Yeah, I’m aware of the arithmetic being waved around that purports to show that around 10 to 12 percent of Sanders’ primary voters actually voted for Trump in the general election, and that fully one in four Sanders voters didn’t turn out for Hillary Clinton. If those defectors had plugged their noses and yanked the lever for Team D, that would almost certainly have been enough to tip the scales in those three Trump states we’re all so sick of hearing about, right?

Sure. But that’s a deeply illogical, cherry-picking argument, whose only merit is that in an election that close and that flukish, you can point to any factor you want and claim it was definitive. There’s nothing special or unique about the Bernie-to-Trump voters — if you want to look at it this way, they were more than canceled out by the 10 percent of Marco Rubio supporters and the 32 percent of John Kasich supporters who wound up voting for Clinton. Perhaps more to the point, there is zero evidence that those people were ever going to vote for Hillary Clinton under any circumstances. The likeliest explanation for their voting behavior is that they hated her guts.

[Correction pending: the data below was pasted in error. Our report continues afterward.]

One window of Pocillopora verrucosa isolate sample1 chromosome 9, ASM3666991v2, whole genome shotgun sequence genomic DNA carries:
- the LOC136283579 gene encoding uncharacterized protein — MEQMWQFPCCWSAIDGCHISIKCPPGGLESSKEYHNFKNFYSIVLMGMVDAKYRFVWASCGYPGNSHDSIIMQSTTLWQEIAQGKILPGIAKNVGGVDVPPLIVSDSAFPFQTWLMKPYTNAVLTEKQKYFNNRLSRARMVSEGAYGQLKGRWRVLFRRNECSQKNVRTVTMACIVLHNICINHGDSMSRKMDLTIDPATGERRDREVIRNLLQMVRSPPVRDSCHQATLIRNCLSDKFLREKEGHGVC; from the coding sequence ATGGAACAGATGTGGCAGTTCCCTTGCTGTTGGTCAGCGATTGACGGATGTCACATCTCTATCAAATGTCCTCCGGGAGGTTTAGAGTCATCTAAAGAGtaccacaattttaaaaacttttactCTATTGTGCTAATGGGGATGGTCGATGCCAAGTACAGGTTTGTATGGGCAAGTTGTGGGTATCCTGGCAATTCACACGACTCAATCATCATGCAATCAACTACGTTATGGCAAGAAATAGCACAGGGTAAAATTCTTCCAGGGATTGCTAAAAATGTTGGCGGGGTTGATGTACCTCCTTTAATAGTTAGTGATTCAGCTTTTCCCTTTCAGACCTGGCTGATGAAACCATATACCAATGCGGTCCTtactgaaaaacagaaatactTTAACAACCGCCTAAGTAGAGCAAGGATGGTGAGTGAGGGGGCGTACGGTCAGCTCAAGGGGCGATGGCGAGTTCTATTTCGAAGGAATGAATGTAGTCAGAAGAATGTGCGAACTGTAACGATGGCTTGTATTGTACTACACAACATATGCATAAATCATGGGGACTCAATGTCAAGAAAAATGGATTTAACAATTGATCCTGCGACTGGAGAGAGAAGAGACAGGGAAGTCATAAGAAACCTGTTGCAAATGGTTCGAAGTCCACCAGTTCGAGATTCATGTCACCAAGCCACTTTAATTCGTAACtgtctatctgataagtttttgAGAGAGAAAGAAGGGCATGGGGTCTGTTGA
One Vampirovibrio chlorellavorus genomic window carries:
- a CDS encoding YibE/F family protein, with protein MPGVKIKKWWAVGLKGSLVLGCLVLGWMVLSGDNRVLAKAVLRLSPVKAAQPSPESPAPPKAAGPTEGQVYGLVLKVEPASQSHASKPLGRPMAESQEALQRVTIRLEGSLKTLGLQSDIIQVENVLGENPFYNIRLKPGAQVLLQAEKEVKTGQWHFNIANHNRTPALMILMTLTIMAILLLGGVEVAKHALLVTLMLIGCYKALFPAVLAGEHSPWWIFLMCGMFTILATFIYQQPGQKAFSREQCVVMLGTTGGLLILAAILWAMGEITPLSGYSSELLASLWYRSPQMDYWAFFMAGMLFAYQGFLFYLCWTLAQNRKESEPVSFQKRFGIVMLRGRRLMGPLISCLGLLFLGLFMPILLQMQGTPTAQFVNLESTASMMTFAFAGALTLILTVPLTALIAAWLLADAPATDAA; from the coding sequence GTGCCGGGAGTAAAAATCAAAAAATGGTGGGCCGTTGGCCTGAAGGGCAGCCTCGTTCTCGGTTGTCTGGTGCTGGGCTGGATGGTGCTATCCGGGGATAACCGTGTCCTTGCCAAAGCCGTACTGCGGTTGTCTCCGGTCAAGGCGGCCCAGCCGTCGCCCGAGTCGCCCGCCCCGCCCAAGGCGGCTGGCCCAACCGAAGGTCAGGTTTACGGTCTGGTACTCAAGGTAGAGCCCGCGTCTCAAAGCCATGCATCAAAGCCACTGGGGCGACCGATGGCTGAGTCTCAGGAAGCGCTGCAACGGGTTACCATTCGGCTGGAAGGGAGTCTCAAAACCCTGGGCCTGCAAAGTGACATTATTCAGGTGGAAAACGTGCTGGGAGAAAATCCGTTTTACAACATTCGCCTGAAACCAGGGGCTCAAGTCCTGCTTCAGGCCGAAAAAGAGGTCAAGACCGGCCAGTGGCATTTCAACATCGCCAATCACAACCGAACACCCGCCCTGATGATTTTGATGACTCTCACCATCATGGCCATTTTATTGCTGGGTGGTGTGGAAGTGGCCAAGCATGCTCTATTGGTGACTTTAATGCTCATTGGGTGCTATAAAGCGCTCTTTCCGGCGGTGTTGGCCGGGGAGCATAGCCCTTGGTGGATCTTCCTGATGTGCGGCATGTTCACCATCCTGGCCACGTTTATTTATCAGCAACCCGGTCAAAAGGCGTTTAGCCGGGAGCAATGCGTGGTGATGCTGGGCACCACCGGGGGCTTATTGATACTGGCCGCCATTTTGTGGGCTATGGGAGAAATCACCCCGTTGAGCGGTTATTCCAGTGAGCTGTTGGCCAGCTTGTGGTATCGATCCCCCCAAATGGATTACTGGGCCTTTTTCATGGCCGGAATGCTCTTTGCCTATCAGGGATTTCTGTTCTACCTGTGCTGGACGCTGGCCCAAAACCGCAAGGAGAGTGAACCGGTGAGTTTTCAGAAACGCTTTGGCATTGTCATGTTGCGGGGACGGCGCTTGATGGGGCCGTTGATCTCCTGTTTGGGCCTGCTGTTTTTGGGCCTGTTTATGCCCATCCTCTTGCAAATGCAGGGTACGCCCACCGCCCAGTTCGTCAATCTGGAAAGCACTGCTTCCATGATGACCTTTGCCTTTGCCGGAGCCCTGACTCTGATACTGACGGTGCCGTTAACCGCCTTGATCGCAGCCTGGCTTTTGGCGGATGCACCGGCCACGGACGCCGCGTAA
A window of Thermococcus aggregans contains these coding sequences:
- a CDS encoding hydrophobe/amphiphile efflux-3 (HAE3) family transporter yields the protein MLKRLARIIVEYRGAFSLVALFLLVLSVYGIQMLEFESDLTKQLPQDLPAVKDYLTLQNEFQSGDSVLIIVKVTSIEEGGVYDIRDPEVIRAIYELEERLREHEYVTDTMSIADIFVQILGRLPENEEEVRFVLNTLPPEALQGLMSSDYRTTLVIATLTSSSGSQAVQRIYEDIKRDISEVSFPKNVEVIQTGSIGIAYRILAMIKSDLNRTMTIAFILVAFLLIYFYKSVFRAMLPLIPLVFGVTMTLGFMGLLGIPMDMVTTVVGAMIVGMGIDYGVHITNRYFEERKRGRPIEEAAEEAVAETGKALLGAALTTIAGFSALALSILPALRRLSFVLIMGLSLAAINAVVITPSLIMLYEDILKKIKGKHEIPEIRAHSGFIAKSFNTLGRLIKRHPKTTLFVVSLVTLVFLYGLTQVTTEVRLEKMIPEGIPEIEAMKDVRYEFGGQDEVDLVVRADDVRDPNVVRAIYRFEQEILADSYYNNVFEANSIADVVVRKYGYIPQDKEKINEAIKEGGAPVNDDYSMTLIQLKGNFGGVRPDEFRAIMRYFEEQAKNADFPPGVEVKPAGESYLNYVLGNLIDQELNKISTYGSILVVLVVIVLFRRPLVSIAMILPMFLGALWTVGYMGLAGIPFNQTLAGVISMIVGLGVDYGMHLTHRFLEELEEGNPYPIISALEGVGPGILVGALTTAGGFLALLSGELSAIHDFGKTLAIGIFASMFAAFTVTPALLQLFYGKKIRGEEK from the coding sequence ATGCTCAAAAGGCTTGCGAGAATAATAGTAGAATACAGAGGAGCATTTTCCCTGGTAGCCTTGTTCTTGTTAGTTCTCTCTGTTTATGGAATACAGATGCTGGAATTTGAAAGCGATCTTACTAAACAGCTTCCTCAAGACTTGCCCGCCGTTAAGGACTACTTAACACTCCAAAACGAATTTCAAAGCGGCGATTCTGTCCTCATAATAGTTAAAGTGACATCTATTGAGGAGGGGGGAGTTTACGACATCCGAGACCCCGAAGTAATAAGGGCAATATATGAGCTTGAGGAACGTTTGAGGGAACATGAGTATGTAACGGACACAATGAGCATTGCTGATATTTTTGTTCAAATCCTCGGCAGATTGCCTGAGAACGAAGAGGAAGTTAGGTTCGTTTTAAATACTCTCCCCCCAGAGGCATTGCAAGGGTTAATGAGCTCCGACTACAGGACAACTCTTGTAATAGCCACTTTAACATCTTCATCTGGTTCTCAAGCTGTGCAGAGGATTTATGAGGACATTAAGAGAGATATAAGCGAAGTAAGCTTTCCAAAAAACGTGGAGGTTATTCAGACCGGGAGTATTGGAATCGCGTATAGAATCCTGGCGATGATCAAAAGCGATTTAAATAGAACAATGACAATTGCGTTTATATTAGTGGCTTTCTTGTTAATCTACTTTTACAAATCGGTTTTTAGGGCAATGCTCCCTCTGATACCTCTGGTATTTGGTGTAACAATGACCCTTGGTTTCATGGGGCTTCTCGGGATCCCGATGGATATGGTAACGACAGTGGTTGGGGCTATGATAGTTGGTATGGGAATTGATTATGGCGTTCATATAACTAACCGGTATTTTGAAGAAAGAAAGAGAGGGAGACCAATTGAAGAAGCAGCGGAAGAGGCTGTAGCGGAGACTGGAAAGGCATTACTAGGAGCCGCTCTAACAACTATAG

Those eager to blame the self-indulgent socialist BernieBros for electing Trump are deliberately ignoring data from the 2008 general election, when most sources agree that a larger proportion of Hillary Clinton's primary supporters refused to vote for Barack Obama after their acrimonious primary combat. As many as 25 percent of Clinton's supporters ended up voting for John McCain, but since Obama won easily, no one particularly noticed or cared.

Party-switching of that type isn't uncommon, and after any contested primary election there will be defectors who simply can’t stand the nominee. It’s certainly legitimate to lament the existence of Bernie-to-Trump voters. But it’s not reasonable to claim that they were loyal Democrats who were turned into evil anarchist robots by some uniquely toxic quality of the Sanders campaign.